At the party given by San Miguel Corp. management and employees for their chairman and chief executive officer Eduardo “Danding” Cojuangco Jr. to mark his 78th birth anniversary on June 10, SMC Chief Financial Officer and Director Ferdinand Constantino revealed how Boss Danding makes decisions.
“Always he never fails to ask whether what we’re doing will have some greater benefit to the country, to our country Constantino revealed. “Makakabuti ba ’yan sa ekonomiya?” “That’s been his personal stamp and a huge influence on all of us who work for him,” the SMC CFO pointed out.
“At San Miguel, we’ve been the beneficiaries of his guidance, his counsel and his vision. ECJ has been behind the effort to transform our company, bringing both passion and a plan to diversify our businesses and infuse in our corporate DNA a new relevance to the larger goal of developing our country. “
As a boss, Ferdie related, Danding “is straight-talking, direct and very laid back—ready to offer advice, but at the same time generous in trusting that we will be able to execute well and in a way that will contribute.”
“He has a lot of respect for the capability of his managers and I think that’s one of the things that have allowed us to grow and be better as an organization. It’s that level of trust that he gives us that makes him a great person to work for.”
“Another thing that stands out about him is that he likes people. ECJ genuinely likes being around people—whether it’s his managers or staff, our basketball players—and it shows. “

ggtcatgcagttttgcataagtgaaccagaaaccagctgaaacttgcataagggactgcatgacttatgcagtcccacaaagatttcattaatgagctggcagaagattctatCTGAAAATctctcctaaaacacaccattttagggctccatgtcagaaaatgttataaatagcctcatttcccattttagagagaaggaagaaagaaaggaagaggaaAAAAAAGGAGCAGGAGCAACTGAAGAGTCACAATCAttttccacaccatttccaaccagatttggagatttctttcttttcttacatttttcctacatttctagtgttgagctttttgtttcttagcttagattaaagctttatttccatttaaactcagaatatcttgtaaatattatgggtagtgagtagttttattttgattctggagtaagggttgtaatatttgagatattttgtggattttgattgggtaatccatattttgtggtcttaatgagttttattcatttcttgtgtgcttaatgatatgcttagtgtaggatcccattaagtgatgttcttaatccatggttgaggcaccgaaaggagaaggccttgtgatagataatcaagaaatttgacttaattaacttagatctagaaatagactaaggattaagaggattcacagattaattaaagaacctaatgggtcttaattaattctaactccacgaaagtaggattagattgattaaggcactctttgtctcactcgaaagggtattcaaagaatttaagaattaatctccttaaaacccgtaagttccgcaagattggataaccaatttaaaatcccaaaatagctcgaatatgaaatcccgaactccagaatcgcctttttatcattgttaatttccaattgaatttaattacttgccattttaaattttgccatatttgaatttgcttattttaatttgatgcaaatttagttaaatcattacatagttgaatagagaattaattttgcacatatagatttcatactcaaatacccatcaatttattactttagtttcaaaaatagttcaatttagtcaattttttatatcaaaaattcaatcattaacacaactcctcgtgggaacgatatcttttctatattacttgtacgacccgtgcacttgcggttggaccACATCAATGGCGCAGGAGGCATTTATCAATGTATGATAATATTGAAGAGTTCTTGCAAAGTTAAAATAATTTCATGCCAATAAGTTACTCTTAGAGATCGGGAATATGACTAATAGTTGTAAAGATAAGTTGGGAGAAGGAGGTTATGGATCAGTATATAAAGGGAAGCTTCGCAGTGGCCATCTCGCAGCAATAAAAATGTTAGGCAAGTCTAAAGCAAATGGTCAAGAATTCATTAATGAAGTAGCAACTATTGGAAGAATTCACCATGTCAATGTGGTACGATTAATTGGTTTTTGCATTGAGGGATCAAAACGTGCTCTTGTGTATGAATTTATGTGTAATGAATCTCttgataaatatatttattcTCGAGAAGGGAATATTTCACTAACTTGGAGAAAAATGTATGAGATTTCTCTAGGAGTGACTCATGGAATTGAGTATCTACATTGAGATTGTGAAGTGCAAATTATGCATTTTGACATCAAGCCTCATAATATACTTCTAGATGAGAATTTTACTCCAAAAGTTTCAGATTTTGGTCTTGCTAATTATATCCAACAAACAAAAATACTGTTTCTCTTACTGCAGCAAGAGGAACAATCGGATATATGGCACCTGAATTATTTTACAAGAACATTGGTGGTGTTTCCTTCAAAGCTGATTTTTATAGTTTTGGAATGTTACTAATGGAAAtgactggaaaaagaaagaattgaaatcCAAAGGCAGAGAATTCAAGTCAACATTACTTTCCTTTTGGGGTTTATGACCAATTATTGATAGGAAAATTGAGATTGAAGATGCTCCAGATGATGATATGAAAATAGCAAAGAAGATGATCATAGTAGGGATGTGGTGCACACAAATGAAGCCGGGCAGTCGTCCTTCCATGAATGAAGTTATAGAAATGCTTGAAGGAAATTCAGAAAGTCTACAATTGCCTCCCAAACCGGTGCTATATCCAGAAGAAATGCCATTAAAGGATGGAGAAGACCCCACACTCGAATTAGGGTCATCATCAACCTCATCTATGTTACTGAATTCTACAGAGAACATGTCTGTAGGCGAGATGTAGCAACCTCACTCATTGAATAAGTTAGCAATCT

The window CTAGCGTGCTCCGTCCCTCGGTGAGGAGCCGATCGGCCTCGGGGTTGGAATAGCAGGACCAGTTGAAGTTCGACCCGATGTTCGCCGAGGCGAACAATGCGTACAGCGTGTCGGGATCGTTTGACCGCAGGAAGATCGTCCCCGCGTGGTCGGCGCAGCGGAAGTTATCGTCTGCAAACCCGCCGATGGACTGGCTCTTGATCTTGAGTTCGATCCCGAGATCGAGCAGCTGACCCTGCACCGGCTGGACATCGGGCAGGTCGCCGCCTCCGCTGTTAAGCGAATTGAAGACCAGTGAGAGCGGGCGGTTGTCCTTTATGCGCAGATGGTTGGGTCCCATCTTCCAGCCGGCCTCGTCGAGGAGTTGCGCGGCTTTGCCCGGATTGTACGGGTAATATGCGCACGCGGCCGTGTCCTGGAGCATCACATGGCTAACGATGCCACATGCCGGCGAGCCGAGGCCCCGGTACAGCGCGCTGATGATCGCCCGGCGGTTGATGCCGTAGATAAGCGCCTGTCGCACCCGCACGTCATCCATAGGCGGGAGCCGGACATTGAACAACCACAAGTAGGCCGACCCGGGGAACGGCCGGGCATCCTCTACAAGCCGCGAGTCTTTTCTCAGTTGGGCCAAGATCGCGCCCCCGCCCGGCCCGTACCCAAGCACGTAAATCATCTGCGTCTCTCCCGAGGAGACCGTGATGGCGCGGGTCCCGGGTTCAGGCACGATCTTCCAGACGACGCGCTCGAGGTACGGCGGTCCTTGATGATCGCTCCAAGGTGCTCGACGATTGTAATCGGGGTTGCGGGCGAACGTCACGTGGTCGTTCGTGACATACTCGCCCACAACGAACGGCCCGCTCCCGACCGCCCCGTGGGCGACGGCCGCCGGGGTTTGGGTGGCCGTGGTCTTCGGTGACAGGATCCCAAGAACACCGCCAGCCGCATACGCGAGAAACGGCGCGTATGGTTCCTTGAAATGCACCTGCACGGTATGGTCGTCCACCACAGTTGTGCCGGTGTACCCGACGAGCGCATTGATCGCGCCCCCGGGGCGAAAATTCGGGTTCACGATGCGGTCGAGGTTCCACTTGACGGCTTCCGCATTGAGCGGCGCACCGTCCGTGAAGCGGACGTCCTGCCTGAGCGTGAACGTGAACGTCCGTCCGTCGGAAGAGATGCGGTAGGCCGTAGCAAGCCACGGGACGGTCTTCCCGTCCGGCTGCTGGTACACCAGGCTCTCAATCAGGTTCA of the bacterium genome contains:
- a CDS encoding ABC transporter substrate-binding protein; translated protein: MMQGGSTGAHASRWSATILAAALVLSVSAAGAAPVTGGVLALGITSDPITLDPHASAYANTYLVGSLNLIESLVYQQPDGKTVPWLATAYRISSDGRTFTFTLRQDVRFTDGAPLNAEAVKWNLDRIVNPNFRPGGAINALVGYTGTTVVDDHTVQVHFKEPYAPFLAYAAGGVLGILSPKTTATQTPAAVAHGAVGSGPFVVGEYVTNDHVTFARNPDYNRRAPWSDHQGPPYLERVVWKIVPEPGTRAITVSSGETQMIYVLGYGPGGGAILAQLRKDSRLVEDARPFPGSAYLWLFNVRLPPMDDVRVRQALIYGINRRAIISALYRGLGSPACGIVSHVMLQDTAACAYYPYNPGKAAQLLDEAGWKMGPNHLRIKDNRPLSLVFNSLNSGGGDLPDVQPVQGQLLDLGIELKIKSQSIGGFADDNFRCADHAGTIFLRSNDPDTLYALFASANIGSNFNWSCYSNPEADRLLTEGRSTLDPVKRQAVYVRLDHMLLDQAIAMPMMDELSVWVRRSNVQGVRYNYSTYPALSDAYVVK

For his part, one of Danding’s sons, Charlie, talked about his Dad’s legacy. “It is to make the world a better place than when you entered it,” he said. “You have done that and more,” Charlie toasted his Dad, who was biting his lips. “You are the best.”
Danding Cojuangco is a genuine nationalist and a true patriot. His love of country, of course, didn’t endear him to his business rivals, many of whom were multinationals or local companies with foreign joint venture partners.
At one time, Danding organized the country’s bakery owners because the flour millers, agents of foreign companies, were operating like a cartel and charging exorbitant prices for their flour. He then negotiated with the Russians to give him lower freight cost so he could bring in lower priced wheat for the local bakers. The US Embassy didn’t like it.
At still another time, he tried to bring together the two biggest cola bottlers so that the foreign brand owners could bring down their royalty fees. That didn’t endear him to the so-called anti-monopoly advocates.
His biggest venture was trying to organize the Philippine coconut industry. He believed that coco oil was as valuable as any oil, like palm oil and even crude oil. Coconut oil could be the hub of a huge chemical industry, just like crude oil is to the petrochemical industry. The coco levy issue became the biggest issue against him.
There were a few typos in my previous column about Danding. Here is the corrected material: